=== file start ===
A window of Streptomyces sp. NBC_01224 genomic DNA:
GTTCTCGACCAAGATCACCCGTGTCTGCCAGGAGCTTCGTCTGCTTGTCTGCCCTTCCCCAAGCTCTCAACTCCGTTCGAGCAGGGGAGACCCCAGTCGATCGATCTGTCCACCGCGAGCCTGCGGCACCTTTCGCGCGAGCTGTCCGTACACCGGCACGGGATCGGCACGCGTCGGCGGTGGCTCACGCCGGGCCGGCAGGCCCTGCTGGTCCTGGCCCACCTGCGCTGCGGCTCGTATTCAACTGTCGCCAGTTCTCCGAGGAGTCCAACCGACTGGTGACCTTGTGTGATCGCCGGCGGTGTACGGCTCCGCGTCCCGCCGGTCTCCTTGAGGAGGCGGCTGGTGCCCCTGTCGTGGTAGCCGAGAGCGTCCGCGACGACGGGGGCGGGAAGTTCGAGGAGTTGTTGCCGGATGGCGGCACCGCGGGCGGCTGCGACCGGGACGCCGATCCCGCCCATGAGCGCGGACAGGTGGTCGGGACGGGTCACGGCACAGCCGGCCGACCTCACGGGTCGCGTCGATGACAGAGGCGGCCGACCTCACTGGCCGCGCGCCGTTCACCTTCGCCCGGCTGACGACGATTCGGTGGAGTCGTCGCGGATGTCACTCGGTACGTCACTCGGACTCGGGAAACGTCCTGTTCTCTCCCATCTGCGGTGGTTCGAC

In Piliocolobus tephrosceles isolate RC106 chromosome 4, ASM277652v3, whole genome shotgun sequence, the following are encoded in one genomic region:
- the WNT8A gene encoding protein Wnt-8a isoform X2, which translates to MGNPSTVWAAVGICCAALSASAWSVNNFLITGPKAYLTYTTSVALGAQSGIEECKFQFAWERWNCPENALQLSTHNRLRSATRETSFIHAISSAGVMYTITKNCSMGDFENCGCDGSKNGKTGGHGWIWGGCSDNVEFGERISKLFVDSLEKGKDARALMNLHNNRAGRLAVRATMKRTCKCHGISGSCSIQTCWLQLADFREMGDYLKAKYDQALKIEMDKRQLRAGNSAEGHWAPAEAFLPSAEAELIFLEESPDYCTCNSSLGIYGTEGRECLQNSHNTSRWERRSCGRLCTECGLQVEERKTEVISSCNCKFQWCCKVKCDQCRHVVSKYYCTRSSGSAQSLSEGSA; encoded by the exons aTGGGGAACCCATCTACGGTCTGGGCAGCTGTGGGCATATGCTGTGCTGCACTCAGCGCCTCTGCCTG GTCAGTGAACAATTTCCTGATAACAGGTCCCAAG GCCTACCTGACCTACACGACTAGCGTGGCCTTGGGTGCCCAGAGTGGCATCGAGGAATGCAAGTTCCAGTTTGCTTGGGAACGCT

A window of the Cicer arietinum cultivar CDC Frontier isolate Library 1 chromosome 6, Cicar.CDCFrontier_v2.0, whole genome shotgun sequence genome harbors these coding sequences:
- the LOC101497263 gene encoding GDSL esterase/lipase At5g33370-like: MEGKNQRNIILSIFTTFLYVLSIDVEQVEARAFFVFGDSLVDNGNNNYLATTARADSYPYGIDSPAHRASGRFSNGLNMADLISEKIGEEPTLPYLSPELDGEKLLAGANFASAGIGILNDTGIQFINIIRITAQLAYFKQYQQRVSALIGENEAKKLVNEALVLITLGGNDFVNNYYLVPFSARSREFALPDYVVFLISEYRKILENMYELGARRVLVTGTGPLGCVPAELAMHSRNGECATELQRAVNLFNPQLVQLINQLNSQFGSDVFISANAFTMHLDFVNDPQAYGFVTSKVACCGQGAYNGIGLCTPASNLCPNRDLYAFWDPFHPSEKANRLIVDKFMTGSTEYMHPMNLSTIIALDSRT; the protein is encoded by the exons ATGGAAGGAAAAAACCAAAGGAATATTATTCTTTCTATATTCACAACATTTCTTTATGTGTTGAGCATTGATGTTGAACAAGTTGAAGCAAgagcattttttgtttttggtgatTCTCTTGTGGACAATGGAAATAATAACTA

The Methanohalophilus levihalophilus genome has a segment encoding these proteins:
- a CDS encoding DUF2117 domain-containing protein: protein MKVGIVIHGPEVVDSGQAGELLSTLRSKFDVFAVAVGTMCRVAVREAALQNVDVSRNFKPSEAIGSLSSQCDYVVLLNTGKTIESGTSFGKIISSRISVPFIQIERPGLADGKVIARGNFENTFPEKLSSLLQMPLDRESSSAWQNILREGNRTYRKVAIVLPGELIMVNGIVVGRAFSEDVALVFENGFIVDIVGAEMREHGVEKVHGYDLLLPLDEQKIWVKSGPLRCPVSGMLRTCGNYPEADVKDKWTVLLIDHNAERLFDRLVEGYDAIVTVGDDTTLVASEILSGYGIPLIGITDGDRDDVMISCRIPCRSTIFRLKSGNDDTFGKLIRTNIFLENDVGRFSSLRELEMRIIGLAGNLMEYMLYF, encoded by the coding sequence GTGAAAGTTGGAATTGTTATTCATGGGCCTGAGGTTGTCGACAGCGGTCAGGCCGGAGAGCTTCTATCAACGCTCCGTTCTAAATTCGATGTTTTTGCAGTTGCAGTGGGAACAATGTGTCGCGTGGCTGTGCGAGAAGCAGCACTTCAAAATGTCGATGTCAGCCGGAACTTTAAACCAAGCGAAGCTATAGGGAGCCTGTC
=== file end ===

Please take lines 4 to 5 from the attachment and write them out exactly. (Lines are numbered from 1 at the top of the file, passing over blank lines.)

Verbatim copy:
- the WNT8A gene encoding protein Wnt-8a isoform X2, which translates to MGNPSTVWAAVGICCAALSASAWSVNNFLITGPKAYLTYTTSVALGAQSGIEECKFQFAWERWNCPENALQLSTHNRLRSATRETSFIHAISSAGVMYTITKNCSMGDFENCGCDGSKNGKTGGHGWIWGGCSDNVEFGERISKLFVDSLEKGKDARALMNLHNNRAGRLAVRATMKRTCKCHGISGSCSIQTCWLQLADFREMGDYLKAKYDQALKIEMDKRQLRAGNSAEGHWAPAEAFLPSAEAELIFLEESPDYCTCNSSLGIYGTEGRECLQNSHNTSRWERRSCGRLCTECGLQVEERKTEVISSCNCKFQWCCKVKCDQCRHVVSKYYCTRSSGSAQSLSEGSA; encoded by the exons aTGGGGAACCCATCTACGGTCTGGGCAGCTGTGGGCATATGCTGTGCTGCACTCAGCGCCTCTGCCTG GTCAGTGAACAATTTCCTGATAACAGGTCCCAAG GCCTACCTGACCTACACGACTAGCGTGGCCTTGGGTGCCCAGAGTGGCATCGAGGAATGCAAGTTCCAGTTTGCTTGGGAACGCT

A window of the Cicer arietinum cultivar CDC Frontier isolate Library 1 chromosome 6, Cicar.CDCFrontier_v2.0, whole genome shotgun sequence genome harbors these coding sequences: